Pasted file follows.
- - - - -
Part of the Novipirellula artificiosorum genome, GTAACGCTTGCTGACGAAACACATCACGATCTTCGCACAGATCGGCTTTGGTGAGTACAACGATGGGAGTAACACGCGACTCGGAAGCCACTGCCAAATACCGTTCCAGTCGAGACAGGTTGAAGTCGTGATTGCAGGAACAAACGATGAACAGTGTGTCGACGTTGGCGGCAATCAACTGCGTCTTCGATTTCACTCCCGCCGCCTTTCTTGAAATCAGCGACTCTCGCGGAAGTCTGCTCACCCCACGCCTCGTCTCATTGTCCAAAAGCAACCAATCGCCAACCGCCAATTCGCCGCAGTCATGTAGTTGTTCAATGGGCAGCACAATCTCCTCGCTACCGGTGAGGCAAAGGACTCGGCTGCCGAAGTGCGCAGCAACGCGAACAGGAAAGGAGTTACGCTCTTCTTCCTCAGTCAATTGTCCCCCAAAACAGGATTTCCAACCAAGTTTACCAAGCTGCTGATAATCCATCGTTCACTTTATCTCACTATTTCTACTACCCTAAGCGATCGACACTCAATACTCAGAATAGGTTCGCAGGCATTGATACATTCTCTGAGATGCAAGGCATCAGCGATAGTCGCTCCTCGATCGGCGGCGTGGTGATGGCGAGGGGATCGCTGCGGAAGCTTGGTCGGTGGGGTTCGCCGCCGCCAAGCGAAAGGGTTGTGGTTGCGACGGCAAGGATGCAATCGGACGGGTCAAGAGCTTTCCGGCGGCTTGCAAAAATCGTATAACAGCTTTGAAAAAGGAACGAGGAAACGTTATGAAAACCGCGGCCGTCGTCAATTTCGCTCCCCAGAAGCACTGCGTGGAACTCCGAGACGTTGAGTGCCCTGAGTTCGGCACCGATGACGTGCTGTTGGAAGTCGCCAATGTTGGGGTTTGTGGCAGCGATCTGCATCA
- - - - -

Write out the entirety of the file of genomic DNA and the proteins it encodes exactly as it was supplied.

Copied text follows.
Part of the Novipirellula artificiosorum genome, GTAACGCTTGCTGACGAAACACATCACGATCTTCGCACAGATCGGCTTTGGTGAGTACAACGATGGGAGTAACACGCGACTCGGAAGCCACTGCCAAATACCGTTCCAGTCGAGACAGGTTGAAGTCGTGATTGCAGGAACAAACGATGAACAGTGTGTCGACGTTGGCGGCAATCAACTGCGTCTTCGATTTCACTCCCGCCGCCTTTCTTGAAATCAGCGACTCTCGCGGAAGTCTGCTCACCCCACGCCTCGTCTCATTGTCCAAAAGCAACCAATCGCCAACCGCCAATTCGCCGCAGTCATGTAGTTGTTCAATGGGCAGCACAATCTCCTCGCTACCGGTGAGGCAAAGGACTCGGCTGCCGAAGTGCGCAGCAACGCGAACAGGAAAGGAGTTACGCTCTTCTTCCTCAGTCAATTGTCCCCCAAAACAGGATTTCCAACCAAGTTTACCAAGCTGCTGATAATCCATCGTTCACTTTATCTCACTATTTCTACTACCCTAAGCGATCGACACTCAATACTCAGAATAGGTTCGCAGGCATTGATACATTCTCTGAGATGCAAGGCATCAGCGATAGTCGCTCCTCGATCGGCGGCGTGGTGATGGCGAGGGGATCGCTGCGGAAGCTTGGTCGGTGGGGTTCGCCGCCGCCAAGCGAAAGGGTTGTGGTTGCGACGGCAAGGATGCAATCGGACGGGTCAAGAGCTTTCCGGCGGCTTGCAAAAATCGTATAACAGCTTTGAAAAAGGAACGAGGAAACGTTATGAAAACCGCGGCCGTCGTCAATTTCGCTCCCCAGAAGCACTGCGTGGAACTCCGAGACGTTGAGTGCCCTGAGTTCGGCACCGATGACGTGCTGTTGGAAGTCGCCAATGTTGGGGTTTGTGGCAGCGATCTGCATCA